A Jesus statue, which has sat on federal land since 1955, will be allowed to remain in place, according to the U.S. Forest Service, at least for the next ten years.
The U.S. Forest Service faced criticism from religious groups, including the activist ACLJ, when the agency ordered the Jesus statue removed from a mountaintop area at Whitefish, Montana. It was placed there by the Knights of Columbus.
The Forest Service reversed its original decision to remove the statue. Forest Service supervisor Chip Weber said: "I understand the statue has been a long-standing object in the community since 1955, and I recognize that the statue is important to the community for its historical heritage based on its association with the early development of the ski area on Big Mountain."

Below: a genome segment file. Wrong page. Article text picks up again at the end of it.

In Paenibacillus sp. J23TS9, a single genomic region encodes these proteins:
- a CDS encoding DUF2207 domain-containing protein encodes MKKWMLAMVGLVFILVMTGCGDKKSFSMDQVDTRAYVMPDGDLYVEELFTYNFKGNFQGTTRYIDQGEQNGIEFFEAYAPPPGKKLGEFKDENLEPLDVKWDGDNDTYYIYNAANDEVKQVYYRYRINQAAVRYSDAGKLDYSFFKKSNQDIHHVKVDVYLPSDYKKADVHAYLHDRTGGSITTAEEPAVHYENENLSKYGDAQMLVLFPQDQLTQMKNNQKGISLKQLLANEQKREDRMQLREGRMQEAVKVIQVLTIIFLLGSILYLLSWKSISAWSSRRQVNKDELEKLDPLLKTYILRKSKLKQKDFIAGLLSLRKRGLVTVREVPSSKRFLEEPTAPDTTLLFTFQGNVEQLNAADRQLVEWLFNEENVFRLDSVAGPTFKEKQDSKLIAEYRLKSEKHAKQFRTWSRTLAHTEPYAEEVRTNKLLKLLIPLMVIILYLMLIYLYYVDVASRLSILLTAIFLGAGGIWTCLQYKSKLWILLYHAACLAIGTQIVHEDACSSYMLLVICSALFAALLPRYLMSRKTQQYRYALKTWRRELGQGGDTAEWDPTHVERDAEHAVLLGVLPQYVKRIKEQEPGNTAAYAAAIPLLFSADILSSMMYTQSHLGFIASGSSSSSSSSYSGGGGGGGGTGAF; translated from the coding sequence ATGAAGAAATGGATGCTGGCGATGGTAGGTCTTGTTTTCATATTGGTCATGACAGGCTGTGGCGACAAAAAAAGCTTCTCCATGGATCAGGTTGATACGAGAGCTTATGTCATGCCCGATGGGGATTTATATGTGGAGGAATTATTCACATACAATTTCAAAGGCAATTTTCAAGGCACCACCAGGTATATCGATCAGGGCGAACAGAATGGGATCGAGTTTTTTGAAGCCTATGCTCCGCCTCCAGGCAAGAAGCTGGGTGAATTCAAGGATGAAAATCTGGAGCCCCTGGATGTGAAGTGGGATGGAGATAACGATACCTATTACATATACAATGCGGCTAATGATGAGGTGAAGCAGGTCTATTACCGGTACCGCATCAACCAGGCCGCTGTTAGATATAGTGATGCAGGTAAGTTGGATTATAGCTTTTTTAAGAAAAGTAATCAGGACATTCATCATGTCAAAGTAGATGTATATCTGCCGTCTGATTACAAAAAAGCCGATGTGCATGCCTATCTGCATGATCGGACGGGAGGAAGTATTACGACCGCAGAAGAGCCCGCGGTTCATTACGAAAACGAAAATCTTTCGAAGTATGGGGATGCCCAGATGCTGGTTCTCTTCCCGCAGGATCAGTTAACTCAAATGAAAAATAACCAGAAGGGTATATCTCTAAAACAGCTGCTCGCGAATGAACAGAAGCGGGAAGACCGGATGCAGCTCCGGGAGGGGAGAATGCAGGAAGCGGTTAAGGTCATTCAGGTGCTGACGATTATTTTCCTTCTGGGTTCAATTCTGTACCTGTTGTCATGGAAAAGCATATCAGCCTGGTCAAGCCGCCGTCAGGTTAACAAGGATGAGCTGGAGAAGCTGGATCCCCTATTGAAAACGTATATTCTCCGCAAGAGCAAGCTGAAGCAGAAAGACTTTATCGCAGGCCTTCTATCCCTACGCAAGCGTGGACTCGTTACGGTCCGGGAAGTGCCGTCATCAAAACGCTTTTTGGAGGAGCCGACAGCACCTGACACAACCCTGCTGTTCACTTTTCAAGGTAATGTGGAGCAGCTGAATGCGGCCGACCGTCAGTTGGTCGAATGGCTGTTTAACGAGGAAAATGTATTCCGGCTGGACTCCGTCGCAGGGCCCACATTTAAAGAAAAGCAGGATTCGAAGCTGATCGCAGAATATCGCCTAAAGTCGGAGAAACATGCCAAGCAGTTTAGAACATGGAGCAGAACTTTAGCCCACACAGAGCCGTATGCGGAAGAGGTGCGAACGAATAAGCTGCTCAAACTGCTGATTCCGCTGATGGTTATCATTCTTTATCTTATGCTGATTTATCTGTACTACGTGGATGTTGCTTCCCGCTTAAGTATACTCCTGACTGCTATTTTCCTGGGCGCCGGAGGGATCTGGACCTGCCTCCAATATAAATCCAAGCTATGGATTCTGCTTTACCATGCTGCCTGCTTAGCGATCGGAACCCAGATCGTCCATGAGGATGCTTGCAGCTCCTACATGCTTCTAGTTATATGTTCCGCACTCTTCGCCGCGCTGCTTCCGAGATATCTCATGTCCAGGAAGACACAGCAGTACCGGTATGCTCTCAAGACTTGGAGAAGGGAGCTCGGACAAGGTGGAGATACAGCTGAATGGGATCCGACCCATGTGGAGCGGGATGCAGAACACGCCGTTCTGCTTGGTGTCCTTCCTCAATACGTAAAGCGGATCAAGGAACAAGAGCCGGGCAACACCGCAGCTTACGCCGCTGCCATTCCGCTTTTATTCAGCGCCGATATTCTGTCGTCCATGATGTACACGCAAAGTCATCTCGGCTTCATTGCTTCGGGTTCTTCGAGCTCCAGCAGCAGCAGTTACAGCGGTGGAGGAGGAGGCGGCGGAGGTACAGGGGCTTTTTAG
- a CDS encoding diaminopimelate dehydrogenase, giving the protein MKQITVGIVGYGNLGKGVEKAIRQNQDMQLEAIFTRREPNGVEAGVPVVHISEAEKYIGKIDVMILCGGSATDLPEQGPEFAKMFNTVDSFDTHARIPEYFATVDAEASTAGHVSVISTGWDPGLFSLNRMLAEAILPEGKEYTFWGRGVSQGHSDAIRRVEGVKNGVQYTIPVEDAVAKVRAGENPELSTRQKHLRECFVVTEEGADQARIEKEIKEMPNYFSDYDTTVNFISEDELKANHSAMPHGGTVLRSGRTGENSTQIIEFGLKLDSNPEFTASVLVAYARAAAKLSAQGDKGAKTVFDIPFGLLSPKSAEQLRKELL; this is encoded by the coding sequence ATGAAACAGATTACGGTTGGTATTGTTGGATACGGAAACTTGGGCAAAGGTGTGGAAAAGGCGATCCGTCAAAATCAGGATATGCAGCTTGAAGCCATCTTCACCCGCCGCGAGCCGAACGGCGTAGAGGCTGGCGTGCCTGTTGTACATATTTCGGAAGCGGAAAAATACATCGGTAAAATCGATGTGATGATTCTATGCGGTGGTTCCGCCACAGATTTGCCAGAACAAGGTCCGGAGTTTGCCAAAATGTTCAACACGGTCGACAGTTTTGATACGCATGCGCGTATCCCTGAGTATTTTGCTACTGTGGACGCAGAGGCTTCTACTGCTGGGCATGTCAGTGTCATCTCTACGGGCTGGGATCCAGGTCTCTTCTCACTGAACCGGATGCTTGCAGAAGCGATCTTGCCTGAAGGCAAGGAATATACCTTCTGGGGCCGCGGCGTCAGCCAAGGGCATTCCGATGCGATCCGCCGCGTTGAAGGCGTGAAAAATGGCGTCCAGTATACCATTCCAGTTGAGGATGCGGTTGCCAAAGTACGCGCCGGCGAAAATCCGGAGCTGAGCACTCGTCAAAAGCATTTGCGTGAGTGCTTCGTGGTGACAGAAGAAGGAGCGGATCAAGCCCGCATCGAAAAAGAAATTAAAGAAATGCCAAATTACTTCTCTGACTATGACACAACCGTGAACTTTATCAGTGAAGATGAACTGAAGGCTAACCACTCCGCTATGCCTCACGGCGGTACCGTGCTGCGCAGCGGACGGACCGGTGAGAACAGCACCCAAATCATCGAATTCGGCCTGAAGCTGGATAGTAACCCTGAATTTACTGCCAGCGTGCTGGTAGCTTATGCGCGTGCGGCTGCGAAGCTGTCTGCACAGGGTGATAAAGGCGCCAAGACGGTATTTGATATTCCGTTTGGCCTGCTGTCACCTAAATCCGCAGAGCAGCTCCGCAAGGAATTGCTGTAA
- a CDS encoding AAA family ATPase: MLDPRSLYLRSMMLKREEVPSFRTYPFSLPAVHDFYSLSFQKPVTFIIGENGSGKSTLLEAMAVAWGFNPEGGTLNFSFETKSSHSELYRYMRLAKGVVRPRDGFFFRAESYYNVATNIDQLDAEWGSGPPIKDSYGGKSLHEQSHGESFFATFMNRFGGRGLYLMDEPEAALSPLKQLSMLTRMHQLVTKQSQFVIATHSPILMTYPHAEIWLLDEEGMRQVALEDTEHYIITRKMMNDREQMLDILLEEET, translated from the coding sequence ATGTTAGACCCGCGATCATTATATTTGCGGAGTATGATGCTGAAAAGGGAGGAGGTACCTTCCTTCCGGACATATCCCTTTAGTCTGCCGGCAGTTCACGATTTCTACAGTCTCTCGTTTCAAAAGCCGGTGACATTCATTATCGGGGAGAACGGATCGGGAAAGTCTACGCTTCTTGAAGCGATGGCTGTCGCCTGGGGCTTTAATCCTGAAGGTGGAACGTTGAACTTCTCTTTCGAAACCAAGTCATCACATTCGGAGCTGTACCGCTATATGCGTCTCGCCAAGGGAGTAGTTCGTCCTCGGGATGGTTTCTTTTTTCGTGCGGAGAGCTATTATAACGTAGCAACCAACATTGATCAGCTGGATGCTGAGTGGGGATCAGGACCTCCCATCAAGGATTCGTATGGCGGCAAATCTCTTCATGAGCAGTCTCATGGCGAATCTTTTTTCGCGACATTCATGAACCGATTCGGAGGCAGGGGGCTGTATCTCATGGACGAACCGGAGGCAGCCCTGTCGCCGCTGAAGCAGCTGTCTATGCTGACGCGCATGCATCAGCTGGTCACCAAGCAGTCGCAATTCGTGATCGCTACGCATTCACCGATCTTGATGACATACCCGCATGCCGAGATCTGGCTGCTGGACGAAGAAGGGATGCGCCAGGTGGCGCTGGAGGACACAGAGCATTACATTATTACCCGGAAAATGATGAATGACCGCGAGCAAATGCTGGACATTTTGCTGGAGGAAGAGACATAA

Annie Laurie Gaylor, co-president of the Freedom From Religion Foundation, countered: "We have no objection to shrines like these on private property. That is where they belong. I think it will be very easy to show that this special permit is a sham."
U.S. Rep. Denny Rehberg, who has fought for the statue, said: "I'm glad that after hearing from more than 95,000 people, the Forest Service had the courage to do the right thing today. This victory belongs to everyone that took time to voice an opinion."